Of the 17,347 households, 30.9% had children under the age of 18 living with them, 53.2% were married couples living together, 11.7% had a female householder with no husband present, 30.1% were non-families, and 26.4% of all households were made up of individuals. The average household size was 2.43 and the average family size was 2.92. The median age was 41.3 years.[13]

The median income for a household in the county was $35,079 and the median income for a family was $44,886. Males had a median income of $40,233 versus $25,765 for females. The per capita income for the county was $18,410. About 16.4% of families and 20.2% of the population were below the poverty line, including 23.2% of those under age 18 and 15.0% of those age 65 or over.[16]

Ancestry/Ethnicity

As of 2017 the largest self-identified ancestry groups in Wayne County were:

Largest ancestries (2015) Percent
English 23.7%
Irish 13.7%
"American" 12.2%
German 9.5%
Italian 2.2%
Scottish 2.1%
Scots-Irish 2.0%
French (except Basque) 1.0%
Polish 0.7%

[17]

Politics

Prior to 2000, Wayne County was strongly Democratic in presidential elections, with only four Republican candidates winning the county from 1872 to 1996, all as a part of a national landslide win for the party. Since 2000, the county has swung to becoming strongly Republican similar to the rest of West Virginia, so strongly that Donald Trump won the county in 2016 by a margin of over 50 percent.

United States presidential election results for Wayne County, West Virginia[18]
Year Republican Democratic Third party
No.  % No.  % No.  %
2020 12,585 74.26% 4,088 24.12% 274 1.62%
2016 11,152 72.67% 3,357 21.87% 838 5.46%
2012 8,688 62.02% 4,931 35.20% 390 2.78%
2008 8,947 57.98% 6,137 39.77% 346 2.24%
2004 10,070 54.11% 8,411 45.20% 128 0.69%
2000 7,993 49.21% 7,940 48.89% 308 1.90%
1996 5,492 35.49% 8,300 53.63% 1,684 10.88%
1992 5,729 35.05% 8,392 51.35% 2,223 13.60%
1988 7,123 45.15% 8,621 54.65% 31 0.20%
1984 8,811 51.12% 8,378 48.61% 47 0.27%
1980 7,541 45.10% 8,687 51.96% 491 2.94%
1976 6,009 37.63% 9,958 62.37% 0 0.00%
1972 9,775 60.99% 6,251 39.01% 0 0.00%
1968 6,004 36.79% 8,227 50.41% 2,088 12.79%
1964 5,340 31.56% 11,578 68.44% 0 0.00%
1960 8,128 47.07% 9,140 52.93% 0 0.00%
1956 8,429 52.41% 7,655 47.59% 0 0.00%
1952 7,059 44.85% 8,679 55.15% 0 0.00%
1948 4,394 36.52% 7,618 63.32% 19 0.16%
1944 4,516 40.53% 6,627 59.47% 0 0.00%
1940 5,701 37.20% 9,626 62.80% 0 0.00%
1936 5,603 38.41% 8,954 61.38% 31 0.21%
1932 4,682 34.89% 8,648 64.44% 90 0.67%
1928 5,630 51.89% 5,177 47.72% 42 0.39%
1924 3,999 39.03% 5,870 57.29% 378 3.69%
1920 3,754 45.54% 4,490 54.46% 0 0.00%
1916 2,215 42.21% 2,989 56.97% 43 0.82%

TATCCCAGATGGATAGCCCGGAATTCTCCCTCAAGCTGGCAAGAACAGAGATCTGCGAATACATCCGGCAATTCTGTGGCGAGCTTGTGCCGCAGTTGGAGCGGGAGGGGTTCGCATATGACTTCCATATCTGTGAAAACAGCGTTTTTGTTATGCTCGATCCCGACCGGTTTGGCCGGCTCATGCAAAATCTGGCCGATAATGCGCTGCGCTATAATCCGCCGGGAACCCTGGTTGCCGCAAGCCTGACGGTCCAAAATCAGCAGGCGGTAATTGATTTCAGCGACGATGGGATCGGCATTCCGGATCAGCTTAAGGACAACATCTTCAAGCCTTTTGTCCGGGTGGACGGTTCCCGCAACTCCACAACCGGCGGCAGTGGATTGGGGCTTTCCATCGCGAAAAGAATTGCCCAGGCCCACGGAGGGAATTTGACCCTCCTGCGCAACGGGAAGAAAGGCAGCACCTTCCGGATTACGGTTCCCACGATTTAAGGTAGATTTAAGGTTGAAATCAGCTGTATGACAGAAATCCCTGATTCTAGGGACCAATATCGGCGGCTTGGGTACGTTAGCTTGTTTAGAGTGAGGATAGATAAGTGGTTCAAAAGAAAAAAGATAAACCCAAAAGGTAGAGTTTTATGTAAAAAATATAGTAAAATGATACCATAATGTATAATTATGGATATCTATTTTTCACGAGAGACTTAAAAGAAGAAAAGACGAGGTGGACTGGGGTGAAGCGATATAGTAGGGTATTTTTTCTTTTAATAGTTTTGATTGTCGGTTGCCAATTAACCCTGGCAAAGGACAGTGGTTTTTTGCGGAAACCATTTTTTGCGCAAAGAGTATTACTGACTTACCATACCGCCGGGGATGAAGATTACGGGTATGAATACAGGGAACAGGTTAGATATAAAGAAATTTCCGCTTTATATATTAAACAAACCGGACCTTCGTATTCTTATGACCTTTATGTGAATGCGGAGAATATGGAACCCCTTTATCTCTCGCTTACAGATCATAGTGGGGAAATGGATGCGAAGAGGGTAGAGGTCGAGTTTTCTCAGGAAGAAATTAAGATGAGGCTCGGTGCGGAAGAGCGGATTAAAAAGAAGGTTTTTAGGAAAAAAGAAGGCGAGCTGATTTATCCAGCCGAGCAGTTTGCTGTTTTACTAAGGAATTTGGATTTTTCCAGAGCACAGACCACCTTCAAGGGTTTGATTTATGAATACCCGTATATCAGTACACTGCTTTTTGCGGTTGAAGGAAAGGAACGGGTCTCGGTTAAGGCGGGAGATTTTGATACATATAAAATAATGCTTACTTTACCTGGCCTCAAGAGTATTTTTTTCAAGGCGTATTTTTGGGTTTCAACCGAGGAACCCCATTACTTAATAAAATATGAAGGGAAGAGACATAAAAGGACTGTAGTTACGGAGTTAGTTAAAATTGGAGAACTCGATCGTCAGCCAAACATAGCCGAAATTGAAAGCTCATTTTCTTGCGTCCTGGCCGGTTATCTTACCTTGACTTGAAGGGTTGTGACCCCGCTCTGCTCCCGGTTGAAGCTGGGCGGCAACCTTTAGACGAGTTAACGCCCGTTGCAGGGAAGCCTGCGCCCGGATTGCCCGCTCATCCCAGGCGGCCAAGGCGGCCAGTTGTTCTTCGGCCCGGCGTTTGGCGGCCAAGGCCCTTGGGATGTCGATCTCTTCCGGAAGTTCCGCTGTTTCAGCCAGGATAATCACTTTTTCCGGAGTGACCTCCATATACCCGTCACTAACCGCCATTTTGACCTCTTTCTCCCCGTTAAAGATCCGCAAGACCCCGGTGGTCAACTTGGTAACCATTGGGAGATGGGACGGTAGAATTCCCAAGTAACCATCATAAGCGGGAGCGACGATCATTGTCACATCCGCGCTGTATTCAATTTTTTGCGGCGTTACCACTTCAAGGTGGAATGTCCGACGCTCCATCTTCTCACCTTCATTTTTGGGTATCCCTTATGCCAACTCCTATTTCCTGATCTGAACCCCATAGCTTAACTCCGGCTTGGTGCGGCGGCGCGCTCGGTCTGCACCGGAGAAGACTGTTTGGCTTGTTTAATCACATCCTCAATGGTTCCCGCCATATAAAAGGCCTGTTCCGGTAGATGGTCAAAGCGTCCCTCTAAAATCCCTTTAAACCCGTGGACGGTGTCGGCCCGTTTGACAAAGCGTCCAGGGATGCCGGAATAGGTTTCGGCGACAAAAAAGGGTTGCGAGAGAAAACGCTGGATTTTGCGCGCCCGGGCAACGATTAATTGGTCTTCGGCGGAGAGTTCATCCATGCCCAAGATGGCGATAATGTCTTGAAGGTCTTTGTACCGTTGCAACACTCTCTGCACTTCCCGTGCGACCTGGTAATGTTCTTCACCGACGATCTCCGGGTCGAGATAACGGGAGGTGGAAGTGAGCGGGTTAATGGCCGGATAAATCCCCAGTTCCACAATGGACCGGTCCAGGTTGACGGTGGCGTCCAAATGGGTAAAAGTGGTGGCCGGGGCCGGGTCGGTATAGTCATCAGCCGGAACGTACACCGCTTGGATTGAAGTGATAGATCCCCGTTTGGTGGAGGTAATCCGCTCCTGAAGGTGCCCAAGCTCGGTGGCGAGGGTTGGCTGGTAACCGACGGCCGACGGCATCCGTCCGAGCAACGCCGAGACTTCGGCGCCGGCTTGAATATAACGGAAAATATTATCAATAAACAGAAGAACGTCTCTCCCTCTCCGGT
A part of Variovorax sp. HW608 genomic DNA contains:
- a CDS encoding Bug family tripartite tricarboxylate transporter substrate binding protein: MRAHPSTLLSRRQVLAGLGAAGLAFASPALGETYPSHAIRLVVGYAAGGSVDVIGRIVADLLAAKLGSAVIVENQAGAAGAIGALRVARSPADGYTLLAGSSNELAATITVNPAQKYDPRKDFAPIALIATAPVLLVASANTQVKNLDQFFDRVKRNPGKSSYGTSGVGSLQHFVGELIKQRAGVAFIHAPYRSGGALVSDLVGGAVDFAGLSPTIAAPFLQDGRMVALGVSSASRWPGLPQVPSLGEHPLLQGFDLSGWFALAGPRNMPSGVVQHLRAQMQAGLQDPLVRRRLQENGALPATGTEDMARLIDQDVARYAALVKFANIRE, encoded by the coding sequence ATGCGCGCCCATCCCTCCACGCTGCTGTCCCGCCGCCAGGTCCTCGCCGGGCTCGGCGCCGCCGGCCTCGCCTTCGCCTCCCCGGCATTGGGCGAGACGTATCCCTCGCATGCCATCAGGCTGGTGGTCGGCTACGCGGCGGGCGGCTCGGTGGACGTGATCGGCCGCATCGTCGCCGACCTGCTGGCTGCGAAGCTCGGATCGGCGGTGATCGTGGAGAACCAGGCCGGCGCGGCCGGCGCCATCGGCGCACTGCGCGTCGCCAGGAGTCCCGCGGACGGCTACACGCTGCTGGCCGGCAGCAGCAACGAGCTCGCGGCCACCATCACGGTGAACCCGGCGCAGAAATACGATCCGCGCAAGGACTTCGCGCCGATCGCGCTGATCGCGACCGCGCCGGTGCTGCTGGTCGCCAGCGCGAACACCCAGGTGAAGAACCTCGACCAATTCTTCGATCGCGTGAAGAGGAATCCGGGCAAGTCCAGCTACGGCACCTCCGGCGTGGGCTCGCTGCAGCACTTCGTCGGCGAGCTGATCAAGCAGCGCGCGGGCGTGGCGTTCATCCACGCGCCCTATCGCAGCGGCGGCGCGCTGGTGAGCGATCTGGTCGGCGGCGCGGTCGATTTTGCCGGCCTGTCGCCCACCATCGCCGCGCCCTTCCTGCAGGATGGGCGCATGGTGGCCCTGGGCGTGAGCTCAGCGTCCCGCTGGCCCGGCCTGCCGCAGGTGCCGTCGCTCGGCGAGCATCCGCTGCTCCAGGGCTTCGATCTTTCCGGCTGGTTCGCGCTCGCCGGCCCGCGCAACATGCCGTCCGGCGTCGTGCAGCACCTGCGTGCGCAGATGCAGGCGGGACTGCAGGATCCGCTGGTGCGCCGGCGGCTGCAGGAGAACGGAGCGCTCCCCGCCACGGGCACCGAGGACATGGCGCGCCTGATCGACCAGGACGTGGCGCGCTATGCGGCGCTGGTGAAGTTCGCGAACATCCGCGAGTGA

1912 1,465 29.41% 2,634 52.88% 882 17.71%


Transportation

Rail

Air

The public Tri-State Airport, the major airport serving the Huntington–Ashland area, is located in Wayne County south of Interstate 64. The airport is accessible from Interstate 64 via Exit 1. Commercial air service is provided by Allegiant Air and American Airlines.

Notable people

Communities

Cities

Towns

Magisterial districts

Current

Historic

Census-designated place

Unincorporated communities

In popular culture

The following books take place in Wayne County:

See also

References

  1. ^ a b "State & County QuickFacts". United States Census Bureau. Archived from the original on February 11, 2016. Retrieved January 16, 2014.
  2. ^ "Find a County". National Association of Counties. Retrieved June 7, 2011.
  3. ^ "Archived copy". Archived from the original on September 23, 2001. Retrieved February 4, 2013.((cite web)): CS1 maint: archived copy as title (link)
  4. ^ Otis K. Rice & Stephen W. Brown, West Virginia: A History, 2nd ed., University Press of Kentucky, Lexington (1993), p. 240.
  5. ^ United States Census Bureau, U.S. Decennial Census, Tables of Minor Civil Divisions in West Virginia, 1870–2010.
  6. ^ "2010 Census Gazetteer Files". United States Census Bureau. August 22, 2012. Retrieved July 31, 2015.
  7. ^ "Population and Housing Unit Estimates". Retrieved March 29, 2020.
  8. ^ "U.S. Decennial Census". United States Census Bureau. Retrieved January 16, 2014.
  9. ^ "Historical Census Browser". University of Virginia Library. Retrieved January 16, 2014.
  10. ^ "Population of Counties by Decennial Census: 1900 to 1990". United States Census Bureau. Retrieved January 16, 2014.
  11. ^ "Census 2000 PHC-T-4. Ranking Tables for Counties: 1990 and 2000" (PDF). United States Census Bureau. Retrieved January 16, 2014.
  12. ^ "U.S. Census website". United States Census Bureau. Retrieved May 14, 2011.
  13. ^ a b c "DP-1 Profile of General Population and Housing Characteristics: 2010 Demographic Profile Data". United States Census Bureau. Archived from the original on February 13, 2020. Retrieved April 3, 2016.
  14. ^ "Population, Housing Units, Area, and Density: 2010 - County". United States Census Bureau. Archived from the original on February 13, 2020. Retrieved April 3, 2016.
  15. ^ "DP02 SELECTED SOCIAL CHARACTERISTICS IN THE UNITED STATES – 2006-2010 American Community Survey 5-Year Estimates". United States Census Bureau. Archived from the original on February 13, 2020. Retrieved April 3, 2016.
  16. ^ "DP03 SELECTED ECONOMIC CHARACTERISTICS – 2006-2010 American Community Survey 5-Year Estimates". United States Census Bureau. Archived from the original on February 13, 2020. Retrieved April 3, 2016.
  17. ^ "American FactFinder - Results". Archived from the original on February 13, 2020.
  18. ^ Leip, David. "Dave Leip's Atlas of U.S. Presidential Elections". uselectionatlas.org. Retrieved February 22, 2021.

Coordinates: 38°09′N 82°26′W / 38.15°N 82.43°W / 38.15; -82.43